Ireland will try to block a free trade deal between the EU and South American Mercosur bloc unless Brazil takes action to protect the Amazon rainforest, Irish Prime Minister Leo Varadkar was quoted as saying on Friday.
Irish Independent reported that Varadkar was very concerned at the record levels of rainforest destruction.
“There is no way that Ireland will vote for the EU-Mercosur free trade agreement if Brazil does not honour its environmental commitments,” he said.
His comments came after French president Emmanuel Macron said on Thursday that the fires are an international emergency and called for the situation to be discussed at the G7 summit this weekend.
Our house is burning. Literally. The Amazon rain forest – the lungs which produces 20% of our planet’s oxygen – is on fire. It is an international crisis. Members of the G7 Summit, let’s discuss this emergency first order in two days! #ActForTheAmazon pic.twitter.com/dogOJj9big
— Emmanuel Macron (@EmmanuelMacron) August 22, 2019
Responding on Twitter, Brazilian president Jair Bolsonaro accused Macron of using “fake photos” and of “instrumentalising a domestic Brazilian issue for personal political gains”.
“The Brazilian government remains open to dialogue, based on objective data and mutual respect,” he said, adding that discussing the issue at the G7 without the participation of South American countries “evokes a misplaced colonialist mindset”.
United Nations secretary general António Guterres also took to Twitter to express his concerns.
I’m deeply concerned by the fires in the Amazon rainforest. In the midst of the global climate crisis, we cannot afford more damage to a major source of oxygen and biodiversity.
The Amazon must be protected.
— António Guterres (@antonioguterres) August 22, 2019
The wildfires raging in the Amazon rainforest have hit a record number this year, with 72,843 fires detected so far by Brazil’s space research center INPE.
The surge marks an 83% increase over the same period of 2018, the agency said on Tuesday, and is the highest since records began in 2013.
Although fires are a regular and natural occurrence during the dry season at this time of year, environmentalists blamed the sharp rise on farmers setting the forest alight to clear land for pasture.
Farmers may have had at least tacit encouragement from the firebrand right-wing president, who took power in January. Bolsonaro has repeatedly said he believes Brazil should open the Amazon up to business interests, to allow mining, agricultural and logging companies to exploit its natural resources.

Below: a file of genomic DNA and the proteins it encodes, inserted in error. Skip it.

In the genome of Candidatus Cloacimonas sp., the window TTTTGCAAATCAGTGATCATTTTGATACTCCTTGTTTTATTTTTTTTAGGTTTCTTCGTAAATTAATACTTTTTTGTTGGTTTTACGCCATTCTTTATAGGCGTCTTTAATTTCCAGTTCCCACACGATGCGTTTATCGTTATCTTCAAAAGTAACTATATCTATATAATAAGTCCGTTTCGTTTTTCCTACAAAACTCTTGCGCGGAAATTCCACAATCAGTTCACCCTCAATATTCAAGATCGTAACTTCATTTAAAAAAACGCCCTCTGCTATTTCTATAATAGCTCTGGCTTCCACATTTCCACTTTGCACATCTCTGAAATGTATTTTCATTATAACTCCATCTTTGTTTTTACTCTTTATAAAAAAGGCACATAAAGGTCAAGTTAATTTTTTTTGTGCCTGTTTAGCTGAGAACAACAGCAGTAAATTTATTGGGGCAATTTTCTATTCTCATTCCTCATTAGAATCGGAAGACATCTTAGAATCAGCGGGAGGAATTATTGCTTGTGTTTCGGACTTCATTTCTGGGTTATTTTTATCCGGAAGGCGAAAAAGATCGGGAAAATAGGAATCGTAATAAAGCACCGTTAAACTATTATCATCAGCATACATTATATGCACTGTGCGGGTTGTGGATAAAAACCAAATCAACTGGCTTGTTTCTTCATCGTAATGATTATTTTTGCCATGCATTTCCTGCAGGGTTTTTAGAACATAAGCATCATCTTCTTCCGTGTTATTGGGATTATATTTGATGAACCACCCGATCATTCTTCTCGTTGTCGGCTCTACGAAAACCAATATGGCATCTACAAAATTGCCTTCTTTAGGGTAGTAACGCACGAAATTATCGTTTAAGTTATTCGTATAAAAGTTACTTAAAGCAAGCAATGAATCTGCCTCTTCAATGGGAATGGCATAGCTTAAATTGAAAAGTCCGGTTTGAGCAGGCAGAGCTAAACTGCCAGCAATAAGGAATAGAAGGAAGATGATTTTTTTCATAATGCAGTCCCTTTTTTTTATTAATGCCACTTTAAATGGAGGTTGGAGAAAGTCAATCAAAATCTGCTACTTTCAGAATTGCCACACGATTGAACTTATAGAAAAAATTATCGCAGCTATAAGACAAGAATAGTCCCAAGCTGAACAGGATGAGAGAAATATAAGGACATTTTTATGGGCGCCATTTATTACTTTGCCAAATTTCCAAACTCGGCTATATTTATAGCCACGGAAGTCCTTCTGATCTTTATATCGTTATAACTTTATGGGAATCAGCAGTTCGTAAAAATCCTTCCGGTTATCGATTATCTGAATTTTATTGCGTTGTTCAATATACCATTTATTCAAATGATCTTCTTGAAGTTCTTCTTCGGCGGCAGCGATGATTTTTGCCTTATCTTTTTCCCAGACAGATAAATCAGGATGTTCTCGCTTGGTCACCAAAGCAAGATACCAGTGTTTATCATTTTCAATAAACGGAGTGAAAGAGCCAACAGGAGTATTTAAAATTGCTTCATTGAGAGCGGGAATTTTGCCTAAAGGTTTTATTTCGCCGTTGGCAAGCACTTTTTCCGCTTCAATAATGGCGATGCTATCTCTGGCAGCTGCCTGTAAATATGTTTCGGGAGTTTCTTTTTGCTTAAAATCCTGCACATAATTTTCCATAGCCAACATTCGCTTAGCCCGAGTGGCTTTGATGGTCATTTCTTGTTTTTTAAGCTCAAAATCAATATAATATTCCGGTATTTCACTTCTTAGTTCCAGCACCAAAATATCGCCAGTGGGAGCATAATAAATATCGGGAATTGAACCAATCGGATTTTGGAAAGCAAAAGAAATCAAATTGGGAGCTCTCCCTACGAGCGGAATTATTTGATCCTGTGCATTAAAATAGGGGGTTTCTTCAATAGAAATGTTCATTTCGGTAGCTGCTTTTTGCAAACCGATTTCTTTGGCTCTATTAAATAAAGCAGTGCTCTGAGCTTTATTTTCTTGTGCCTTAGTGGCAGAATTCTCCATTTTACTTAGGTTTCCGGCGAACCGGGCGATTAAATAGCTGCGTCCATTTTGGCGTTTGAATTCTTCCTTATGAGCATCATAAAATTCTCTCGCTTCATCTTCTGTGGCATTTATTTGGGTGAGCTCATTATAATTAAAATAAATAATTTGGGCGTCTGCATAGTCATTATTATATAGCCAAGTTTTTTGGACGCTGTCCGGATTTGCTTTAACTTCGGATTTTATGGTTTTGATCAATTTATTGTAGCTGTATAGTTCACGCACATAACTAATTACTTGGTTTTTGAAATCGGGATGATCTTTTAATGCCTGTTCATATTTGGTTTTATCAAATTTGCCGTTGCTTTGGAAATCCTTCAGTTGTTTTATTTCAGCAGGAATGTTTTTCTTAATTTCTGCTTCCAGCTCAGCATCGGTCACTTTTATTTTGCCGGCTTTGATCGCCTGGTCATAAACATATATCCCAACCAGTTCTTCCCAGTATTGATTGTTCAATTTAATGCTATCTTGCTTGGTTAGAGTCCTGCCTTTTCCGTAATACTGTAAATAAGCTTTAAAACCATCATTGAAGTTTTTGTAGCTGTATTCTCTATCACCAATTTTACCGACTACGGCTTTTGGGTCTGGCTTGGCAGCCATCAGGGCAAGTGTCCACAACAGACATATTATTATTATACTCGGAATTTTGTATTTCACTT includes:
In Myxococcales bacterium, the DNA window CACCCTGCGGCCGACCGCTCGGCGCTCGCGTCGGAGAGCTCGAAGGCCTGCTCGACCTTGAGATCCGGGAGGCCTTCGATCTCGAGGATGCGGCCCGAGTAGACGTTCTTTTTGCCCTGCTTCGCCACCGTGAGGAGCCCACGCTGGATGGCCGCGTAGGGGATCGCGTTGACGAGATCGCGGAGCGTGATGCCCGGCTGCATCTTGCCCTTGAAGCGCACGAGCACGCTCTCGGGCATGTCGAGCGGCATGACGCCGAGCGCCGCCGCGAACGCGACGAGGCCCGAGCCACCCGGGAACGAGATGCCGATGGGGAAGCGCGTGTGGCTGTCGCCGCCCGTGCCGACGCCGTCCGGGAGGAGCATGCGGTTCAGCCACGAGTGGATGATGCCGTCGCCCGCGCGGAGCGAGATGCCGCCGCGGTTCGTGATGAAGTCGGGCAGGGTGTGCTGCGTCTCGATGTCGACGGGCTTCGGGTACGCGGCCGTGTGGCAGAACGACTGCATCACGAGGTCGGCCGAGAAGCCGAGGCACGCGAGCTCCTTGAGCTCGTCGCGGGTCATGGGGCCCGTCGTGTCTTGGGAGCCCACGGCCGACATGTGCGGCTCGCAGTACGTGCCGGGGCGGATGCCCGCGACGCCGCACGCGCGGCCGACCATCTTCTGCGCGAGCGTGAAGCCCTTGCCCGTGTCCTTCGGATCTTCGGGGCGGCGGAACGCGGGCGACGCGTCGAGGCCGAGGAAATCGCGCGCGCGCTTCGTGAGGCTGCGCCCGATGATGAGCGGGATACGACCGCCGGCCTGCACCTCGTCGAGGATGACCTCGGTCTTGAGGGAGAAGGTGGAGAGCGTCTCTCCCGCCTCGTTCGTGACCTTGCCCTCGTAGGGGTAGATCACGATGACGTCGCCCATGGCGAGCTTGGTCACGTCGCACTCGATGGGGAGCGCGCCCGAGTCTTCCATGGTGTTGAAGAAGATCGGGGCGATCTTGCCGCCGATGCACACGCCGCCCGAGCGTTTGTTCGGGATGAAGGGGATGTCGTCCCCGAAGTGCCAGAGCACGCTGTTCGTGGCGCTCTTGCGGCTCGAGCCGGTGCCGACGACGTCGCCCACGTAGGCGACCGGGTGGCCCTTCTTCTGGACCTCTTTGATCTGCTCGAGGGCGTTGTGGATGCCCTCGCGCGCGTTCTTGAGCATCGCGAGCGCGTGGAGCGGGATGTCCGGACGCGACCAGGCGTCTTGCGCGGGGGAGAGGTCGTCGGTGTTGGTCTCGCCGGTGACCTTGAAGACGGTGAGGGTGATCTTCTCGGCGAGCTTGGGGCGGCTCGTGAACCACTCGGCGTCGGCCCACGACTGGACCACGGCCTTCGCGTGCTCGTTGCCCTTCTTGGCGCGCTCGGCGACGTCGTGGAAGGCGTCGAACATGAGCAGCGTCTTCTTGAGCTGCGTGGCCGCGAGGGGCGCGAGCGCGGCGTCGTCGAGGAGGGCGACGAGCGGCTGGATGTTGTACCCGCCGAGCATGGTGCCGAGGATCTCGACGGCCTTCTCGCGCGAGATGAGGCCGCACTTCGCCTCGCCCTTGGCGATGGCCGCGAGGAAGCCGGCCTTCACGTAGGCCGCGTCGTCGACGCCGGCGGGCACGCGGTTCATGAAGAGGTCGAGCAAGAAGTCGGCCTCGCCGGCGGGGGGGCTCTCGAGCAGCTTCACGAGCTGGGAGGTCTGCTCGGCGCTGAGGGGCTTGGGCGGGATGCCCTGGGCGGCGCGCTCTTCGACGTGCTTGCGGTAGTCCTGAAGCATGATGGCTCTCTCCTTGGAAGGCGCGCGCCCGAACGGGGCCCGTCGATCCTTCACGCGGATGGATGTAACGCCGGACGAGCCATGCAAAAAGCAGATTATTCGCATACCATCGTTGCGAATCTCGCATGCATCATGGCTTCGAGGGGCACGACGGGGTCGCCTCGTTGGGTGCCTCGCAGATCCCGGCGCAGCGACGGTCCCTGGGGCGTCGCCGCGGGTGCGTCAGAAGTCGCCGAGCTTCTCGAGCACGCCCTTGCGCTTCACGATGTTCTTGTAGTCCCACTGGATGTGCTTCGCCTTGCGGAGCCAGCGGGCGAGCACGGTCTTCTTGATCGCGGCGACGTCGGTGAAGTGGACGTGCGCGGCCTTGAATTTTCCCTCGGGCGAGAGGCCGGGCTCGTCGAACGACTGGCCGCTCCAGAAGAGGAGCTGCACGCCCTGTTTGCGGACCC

Bolsonaro said on Thursday the government lacks the resources to fight the wildfires. He also said that while he could not prove that non-governmental groups were lighting the fires, they were “the most likely suspects.”
Federal prosecutors in Brazil said they were investigating a spike in deforestation and wildfires raging in the Amazon state of Pará to determine whether there has been reduced monitoring and enforcement of environmental protections.
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Prosecutors said they would look into an ad that they said was published in a local newspaper encouraging farmers to participate in a “Fire Day,” in which they would burn large areas of forest “to show Bolsonaro their willingness to work.”
The president also said in a Facebook broadcast that countries giving money to preserve the Amazon do it to “interfere with our sovereignty,” and not for charity.
Earlier this month Norway and Germany suspended funding for projects to curb deforestation in Brazil after becoming alarmed by rising deforestation under Bolsonaro.
Indigenous groups who live in the Amazon rainforest and depend on it for survival said the wildfires in Brazil and eastern Bolivia were a “tragedy.”
“The lack of capacity of these governments and their lack of political will has caused the serious environmental tragedy that for weeks, and without precedent, already shows irreversible environmental damage,” indigenous Amazon organizations said.
Kumi Naidoo, secretary general of rights group Amnesty International, said responsibility to stop the wildfires “lies squarely” with Brazil’s government, which “must change their disastrous policy of opening up the rainforest for destruction.”